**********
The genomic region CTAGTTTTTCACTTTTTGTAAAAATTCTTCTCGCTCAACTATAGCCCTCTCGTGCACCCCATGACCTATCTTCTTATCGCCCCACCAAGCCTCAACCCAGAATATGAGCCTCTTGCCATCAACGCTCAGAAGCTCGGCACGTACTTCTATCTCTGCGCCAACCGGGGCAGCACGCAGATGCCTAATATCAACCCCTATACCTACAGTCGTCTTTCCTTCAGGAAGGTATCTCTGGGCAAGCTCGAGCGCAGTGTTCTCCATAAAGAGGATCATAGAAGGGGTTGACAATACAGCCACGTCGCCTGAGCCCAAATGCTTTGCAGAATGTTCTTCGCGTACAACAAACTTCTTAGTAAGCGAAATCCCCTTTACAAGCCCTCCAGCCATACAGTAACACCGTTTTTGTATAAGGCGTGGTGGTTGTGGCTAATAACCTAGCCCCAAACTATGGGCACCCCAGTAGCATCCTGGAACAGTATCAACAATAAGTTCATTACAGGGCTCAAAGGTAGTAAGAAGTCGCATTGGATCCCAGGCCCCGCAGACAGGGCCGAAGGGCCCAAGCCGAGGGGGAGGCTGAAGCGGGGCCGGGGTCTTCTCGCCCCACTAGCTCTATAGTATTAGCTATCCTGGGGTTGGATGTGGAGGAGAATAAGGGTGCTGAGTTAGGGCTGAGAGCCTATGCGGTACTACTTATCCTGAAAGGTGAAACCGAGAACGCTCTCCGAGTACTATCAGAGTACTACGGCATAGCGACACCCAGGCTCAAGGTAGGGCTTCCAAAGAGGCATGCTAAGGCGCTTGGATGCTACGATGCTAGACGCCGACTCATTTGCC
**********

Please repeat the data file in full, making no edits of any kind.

The genomic region CTAGTTTTTCACTTTTTGTAAAAATTCTTCTCGCTCAACTATAGCCCTCTCGTGCACCCCATGACCTATCTTCTTATCGCCCCACCAAGCCTCAACCCAGAATATGAGCCTCTTGCCATCAACGCTCAGAAGCTCGGCACGTACTTCTATCTCTGCGCCAACCGGGGCAGCACGCAGATGCCTAATATCAACCCCTATACCTACAGTCGTCTTTCCTTCAGGAAGGTATCTCTGGGCAAGCTCGAGCGCAGTGTTCTCCATAAAGAGGATCATAGAAGGGGTTGACAATACAGCCACGTCGCCTGAGCCCAAATGCTTTGCAGAATGTTCTTCGCGTACAACAAACTTCTTAGTAAGCGAAATCCCCTTTACAAGCCCTCCAGCCATACAGTAACACCGTTTTTGTATAAGGCGTGGTGGTTGTGGCTAATAACCTAGCCCCAAACTATGGGCACCCCAGTAGCATCCTGGAACAGTATCAACAATAAGTTCATTACAGGGCTCAAAGGTAGTAAGAAGTCGCATTGGATCCCAGGCCCCGCAGACAGGGCCGAAGGGCCCAAGCCGAGGGGGAGGCTGAAGCGGGGCCGGGGTCTTCTCGCCCCACTAGCTCTATAGTATTAGCTATCCTGGGGTTGGATGTGGAGGAGAATAAGGGTGCTGAGTTAGGGCTGAGAGCCTATGCGGTACTACTTATCCTGAAAGGTGAAACCGAGAACGCTCTCCGAGTACTATCAGAGTACTACGGCATAGCGACACCCAGGCTCAAGGTAGGGCTTCCAAAGAGGCATGCTAAGGCGCTTGGATGCTACGATGCTAGACGCCGACTCATTTGCC